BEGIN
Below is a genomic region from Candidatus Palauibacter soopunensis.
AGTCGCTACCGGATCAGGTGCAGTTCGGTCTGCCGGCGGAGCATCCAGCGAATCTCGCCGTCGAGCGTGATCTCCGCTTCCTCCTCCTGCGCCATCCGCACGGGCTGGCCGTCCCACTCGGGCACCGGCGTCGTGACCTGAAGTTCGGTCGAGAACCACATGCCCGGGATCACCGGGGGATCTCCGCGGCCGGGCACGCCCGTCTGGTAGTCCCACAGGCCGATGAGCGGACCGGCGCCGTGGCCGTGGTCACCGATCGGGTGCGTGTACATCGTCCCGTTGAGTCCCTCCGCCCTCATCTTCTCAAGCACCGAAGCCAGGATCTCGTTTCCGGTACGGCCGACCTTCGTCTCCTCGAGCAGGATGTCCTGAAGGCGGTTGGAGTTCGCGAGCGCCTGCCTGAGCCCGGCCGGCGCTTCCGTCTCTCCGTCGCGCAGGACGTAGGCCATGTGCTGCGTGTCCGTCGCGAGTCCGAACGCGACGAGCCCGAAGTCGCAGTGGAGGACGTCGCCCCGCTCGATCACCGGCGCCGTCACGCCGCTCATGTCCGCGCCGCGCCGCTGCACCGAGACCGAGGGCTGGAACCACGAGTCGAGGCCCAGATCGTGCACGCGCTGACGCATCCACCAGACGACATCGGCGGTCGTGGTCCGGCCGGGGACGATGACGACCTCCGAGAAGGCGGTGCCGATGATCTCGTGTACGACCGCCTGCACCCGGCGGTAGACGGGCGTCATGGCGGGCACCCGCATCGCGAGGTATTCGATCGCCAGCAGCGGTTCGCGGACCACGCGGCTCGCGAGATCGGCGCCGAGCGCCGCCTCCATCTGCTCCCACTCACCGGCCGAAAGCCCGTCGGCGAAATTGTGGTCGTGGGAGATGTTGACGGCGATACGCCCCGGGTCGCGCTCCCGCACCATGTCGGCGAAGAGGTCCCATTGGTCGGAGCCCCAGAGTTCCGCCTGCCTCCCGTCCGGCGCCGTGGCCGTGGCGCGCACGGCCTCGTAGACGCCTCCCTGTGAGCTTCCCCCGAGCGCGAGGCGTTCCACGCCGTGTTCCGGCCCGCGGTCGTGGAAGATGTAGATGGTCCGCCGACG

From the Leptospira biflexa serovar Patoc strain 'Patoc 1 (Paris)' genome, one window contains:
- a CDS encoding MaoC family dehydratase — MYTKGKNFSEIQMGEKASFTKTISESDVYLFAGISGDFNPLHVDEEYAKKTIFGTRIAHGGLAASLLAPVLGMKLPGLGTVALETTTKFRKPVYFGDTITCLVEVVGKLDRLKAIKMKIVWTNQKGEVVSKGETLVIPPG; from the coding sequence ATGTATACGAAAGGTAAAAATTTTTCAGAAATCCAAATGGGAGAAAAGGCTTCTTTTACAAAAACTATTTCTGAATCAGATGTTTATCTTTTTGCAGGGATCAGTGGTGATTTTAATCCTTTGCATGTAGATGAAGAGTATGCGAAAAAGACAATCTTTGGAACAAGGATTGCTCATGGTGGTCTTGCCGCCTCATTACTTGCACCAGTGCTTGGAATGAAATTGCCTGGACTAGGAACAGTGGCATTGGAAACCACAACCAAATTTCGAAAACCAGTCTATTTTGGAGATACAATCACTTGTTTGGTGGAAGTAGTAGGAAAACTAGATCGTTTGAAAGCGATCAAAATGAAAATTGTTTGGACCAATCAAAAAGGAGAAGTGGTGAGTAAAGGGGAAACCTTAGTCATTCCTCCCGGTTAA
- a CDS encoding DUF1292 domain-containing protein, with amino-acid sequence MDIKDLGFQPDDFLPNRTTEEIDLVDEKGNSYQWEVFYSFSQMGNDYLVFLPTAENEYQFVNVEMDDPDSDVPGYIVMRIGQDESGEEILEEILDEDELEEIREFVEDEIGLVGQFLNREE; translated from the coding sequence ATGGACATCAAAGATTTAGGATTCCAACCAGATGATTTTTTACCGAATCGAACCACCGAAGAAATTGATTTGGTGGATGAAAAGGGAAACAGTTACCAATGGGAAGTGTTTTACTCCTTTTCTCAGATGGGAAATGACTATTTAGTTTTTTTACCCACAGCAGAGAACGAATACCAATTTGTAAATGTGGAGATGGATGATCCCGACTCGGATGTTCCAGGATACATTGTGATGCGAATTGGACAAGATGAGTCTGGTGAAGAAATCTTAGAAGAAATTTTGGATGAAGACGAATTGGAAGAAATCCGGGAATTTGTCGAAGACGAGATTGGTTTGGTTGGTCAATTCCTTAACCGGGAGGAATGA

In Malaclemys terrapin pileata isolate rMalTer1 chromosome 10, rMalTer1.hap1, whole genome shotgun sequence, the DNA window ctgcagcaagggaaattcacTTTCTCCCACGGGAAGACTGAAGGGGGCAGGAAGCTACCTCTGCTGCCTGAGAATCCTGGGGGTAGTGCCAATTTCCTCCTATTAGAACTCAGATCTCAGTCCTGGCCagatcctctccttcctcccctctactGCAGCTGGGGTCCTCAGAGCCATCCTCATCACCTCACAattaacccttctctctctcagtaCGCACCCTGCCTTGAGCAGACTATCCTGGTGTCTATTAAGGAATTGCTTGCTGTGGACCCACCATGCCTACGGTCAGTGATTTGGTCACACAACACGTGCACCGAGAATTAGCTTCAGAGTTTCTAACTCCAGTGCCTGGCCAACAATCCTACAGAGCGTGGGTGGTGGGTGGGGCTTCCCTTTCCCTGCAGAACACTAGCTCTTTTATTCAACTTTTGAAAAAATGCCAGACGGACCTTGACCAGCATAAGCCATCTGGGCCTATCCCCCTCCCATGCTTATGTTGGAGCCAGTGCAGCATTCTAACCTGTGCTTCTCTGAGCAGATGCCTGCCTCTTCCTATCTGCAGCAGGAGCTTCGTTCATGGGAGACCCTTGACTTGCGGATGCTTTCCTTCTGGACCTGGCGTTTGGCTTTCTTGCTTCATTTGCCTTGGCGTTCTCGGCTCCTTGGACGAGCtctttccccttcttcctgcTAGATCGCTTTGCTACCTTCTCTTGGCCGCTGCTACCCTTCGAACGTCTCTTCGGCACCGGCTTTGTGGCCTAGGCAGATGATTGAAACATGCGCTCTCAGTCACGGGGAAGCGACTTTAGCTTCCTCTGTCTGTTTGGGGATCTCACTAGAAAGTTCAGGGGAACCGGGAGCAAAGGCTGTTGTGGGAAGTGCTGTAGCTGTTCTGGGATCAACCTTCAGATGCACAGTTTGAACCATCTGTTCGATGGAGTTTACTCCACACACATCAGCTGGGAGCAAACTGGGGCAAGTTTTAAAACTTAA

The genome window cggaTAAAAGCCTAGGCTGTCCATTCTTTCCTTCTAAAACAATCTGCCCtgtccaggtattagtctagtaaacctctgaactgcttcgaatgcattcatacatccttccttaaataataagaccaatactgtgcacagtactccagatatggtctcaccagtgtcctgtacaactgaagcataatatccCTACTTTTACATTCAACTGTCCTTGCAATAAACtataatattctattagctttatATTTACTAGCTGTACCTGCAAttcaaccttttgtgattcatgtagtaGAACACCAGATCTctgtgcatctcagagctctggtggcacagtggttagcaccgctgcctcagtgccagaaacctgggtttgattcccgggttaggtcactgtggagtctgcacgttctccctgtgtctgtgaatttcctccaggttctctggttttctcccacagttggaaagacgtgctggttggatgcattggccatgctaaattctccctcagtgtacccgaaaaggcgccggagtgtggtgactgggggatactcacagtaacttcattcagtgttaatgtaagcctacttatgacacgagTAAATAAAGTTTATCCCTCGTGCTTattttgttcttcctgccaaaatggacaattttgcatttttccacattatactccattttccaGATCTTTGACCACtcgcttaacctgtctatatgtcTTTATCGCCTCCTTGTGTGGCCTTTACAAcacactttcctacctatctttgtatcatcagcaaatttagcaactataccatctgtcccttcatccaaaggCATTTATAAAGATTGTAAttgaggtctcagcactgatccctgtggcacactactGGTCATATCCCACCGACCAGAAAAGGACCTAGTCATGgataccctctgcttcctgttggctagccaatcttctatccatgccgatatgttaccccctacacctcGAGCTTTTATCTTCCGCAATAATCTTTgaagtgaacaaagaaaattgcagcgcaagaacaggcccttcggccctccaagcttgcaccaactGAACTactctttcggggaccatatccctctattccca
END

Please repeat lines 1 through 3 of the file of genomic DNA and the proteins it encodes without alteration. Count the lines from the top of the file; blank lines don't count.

Below is a genomic region from Candidatus Palauibacter soopunensis.
AGTCGCTACCGGATCAGGTGCAGTTCGGTCTGCCGGCGGAGCATCCAGCGAATCTCGCCGTCGAGCGTGATCTCCGCTTCCTCCTCCTGCGCCATCCGCACGGGCTGGCCGTCCCACTCGGGCACCGGCGTCGTGACCTGAAGTTCGGTCGAGAACCACATGCCCGGGATCACCGGGGGATCTCCGCGGCCGGGCACGCCCGTCTGGTAGTCCCACAGGCCGATGAGCGGACCGGCGCCGTGGCCGTGGTCACCGATCGGGTGCGTGTACATCGTCCCGTTGAGTCCCTCCGCCCTCATCTTCTCAAGCACCGAAGCCAGGATCTCGTTTCCGGTACGGCCGACCTTCGTCTCCTCGAGCAGGATGTCCTGAAGGCGGTTGGAGTTCGCGAGCGCCTGCCTGAGCCCGGCCGGCGCTTCCGTCTCTCCGTCGCGCAGGACGTAGGCCATGTGCTGCGTGTCCGTCGCGAGTCCGAACGCGACGAGCCCGAAGTCGCAGTGGAGGACGTCGCCCCGCTCGATCACCGGCGCCGTCACGCCGCTCATGTCCGCGCCGCGCCGCTGCACCGAGACCGAGGGCTGGAACCACGAGTCGAGGCCCAGATCGTGCACGCGCTGACGCATCCACCAGACGACATCGGCGGTCGTGGTCCGGCCGGGGACGATGACGACCTCCGAGAAGGCGGTGCCGATGATCTCGTGTACGACCGCCTGCACCCGGCGGTAGACGGGCGTCATGGCGGGCACCCGCATCGCGAGGTATTCGATCGCCAGCAGCGGTTCGCGGACCACGCGGCTCGCGAGATCGGCGCCGAGCGCCGCCTCCATCTGCTCCCACTCACCGGCCGAAAGCCCGTCGGCGAAATTGTGGTCGTGGGAGATGTTGACGGCGATACGCCCCGGGTCGCGCTCCCGCACCATGTCGGCGAAGAGGTCCCATTGGTCGGAGCCCCAGAGTTCCGCCTGCCTCCCGTCCGGCGCCGTGGCCGTGGCGCGCACGGCCTCGTAGACGCCTCCCTGTGAGCTTCCCCCGAGCGCGAGGCGTTCCACGCCGTGTTCCGGCCCGCGGTCGTGGAAGATGTAGATGGTCCGCCGACG

From the Leptospira biflexa serovar Patoc strain 'Patoc 1 (Paris)' genome, one window contains: